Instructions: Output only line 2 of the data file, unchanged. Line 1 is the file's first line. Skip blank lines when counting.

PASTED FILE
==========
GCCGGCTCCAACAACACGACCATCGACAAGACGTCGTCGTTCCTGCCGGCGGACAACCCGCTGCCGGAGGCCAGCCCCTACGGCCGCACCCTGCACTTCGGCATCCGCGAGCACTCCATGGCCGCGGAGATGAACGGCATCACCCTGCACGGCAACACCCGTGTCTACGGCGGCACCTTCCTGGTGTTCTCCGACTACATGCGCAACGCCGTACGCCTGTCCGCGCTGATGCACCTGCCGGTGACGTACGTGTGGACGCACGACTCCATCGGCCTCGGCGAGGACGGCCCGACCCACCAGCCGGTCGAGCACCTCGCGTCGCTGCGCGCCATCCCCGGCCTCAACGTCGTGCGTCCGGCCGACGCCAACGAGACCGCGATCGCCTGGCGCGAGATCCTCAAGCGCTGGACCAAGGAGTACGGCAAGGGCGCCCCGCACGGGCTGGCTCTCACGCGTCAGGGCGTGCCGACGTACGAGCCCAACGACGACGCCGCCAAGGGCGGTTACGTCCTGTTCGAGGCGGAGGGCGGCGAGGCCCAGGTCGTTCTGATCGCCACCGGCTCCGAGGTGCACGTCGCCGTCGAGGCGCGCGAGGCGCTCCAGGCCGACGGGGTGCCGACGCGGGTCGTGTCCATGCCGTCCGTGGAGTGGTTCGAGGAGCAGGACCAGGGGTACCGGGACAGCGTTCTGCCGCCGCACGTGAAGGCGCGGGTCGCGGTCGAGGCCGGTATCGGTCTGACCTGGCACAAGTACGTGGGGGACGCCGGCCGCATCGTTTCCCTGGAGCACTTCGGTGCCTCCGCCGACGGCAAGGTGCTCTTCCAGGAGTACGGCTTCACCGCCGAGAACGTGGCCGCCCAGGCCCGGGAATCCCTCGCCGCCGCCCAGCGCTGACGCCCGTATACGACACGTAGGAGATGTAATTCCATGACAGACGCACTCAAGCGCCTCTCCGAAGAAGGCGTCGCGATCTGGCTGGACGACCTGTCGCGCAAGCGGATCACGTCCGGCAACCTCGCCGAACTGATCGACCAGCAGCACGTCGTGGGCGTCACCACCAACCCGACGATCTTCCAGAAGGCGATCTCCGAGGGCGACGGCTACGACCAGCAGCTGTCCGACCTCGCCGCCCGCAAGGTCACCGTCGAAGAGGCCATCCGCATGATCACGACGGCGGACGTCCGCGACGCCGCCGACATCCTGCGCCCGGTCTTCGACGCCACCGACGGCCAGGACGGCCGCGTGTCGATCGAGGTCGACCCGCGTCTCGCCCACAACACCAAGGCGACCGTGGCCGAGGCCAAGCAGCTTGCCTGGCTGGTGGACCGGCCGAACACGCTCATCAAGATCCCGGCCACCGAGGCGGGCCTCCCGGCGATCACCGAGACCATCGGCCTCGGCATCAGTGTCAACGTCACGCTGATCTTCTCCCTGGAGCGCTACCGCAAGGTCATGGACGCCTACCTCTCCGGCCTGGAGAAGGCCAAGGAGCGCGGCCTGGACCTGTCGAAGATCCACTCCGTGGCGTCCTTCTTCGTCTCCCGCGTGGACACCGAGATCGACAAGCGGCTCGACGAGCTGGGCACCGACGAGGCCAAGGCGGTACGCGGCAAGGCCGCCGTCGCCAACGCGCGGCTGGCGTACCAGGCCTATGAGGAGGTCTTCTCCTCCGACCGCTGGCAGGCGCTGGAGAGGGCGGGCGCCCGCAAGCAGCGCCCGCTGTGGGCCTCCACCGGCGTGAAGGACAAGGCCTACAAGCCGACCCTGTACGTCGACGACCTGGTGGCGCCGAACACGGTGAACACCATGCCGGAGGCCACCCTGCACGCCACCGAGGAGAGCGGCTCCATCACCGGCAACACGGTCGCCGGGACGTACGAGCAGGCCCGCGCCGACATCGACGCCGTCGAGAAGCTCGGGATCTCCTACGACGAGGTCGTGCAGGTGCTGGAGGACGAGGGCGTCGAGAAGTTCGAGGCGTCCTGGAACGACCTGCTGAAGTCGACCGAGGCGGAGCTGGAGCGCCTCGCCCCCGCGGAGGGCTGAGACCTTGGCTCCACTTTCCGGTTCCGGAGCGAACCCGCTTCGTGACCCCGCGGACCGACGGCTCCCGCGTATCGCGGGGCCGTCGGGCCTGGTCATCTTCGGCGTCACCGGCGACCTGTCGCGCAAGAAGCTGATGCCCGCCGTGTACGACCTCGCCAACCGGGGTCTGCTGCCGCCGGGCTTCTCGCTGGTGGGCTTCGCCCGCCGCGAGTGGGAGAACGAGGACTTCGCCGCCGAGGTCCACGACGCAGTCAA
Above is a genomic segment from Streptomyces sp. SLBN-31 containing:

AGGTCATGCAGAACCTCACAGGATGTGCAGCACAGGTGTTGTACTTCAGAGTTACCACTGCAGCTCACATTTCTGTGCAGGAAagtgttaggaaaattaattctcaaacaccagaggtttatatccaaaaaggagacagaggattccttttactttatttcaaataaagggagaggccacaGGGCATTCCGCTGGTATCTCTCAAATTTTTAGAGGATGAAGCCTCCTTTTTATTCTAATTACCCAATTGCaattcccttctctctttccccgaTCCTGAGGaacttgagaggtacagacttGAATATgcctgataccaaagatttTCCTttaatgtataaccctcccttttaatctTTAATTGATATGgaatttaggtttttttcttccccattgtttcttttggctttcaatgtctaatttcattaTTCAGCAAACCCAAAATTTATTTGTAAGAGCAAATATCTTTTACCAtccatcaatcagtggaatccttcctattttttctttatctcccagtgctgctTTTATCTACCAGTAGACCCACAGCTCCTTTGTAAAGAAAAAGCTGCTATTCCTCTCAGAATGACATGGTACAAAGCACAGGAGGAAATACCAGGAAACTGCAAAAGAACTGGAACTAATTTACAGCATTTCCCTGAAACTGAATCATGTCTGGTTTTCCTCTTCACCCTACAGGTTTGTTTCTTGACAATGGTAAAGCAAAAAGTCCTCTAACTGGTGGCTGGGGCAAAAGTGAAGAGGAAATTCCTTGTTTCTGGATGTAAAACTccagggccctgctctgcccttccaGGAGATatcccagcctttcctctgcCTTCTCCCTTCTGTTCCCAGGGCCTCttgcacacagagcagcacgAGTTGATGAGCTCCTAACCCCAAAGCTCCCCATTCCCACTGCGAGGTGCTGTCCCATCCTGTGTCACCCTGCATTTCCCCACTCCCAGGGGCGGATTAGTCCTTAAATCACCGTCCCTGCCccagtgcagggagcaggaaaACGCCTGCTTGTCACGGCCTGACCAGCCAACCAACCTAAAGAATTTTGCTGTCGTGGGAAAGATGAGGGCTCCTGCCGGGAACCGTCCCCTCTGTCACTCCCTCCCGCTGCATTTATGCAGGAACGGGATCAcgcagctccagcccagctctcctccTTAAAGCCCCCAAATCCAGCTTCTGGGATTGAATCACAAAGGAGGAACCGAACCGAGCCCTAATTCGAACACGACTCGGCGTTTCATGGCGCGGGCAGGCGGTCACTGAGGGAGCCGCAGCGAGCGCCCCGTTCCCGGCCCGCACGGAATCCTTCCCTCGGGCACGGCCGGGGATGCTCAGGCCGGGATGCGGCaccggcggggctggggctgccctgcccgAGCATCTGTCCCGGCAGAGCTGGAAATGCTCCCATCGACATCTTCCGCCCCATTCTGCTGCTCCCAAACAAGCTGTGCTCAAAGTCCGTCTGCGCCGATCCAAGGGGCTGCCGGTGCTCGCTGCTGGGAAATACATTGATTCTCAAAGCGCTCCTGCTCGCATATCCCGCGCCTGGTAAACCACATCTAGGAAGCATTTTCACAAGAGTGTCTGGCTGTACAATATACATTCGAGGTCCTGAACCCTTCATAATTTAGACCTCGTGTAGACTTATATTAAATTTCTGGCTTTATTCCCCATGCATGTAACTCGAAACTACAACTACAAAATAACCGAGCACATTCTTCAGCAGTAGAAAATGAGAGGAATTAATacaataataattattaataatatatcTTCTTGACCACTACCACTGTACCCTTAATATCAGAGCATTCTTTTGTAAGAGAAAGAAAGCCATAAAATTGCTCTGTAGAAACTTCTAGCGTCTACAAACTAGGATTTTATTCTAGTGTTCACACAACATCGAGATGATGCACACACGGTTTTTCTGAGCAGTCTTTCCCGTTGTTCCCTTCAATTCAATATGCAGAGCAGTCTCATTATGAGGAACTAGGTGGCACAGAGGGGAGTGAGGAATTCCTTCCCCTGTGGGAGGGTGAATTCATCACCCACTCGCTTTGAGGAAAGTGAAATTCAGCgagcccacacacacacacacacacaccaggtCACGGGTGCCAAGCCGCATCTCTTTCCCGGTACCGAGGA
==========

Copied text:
Above is a genomic segment from Streptomyces sp. SLBN-31 containing: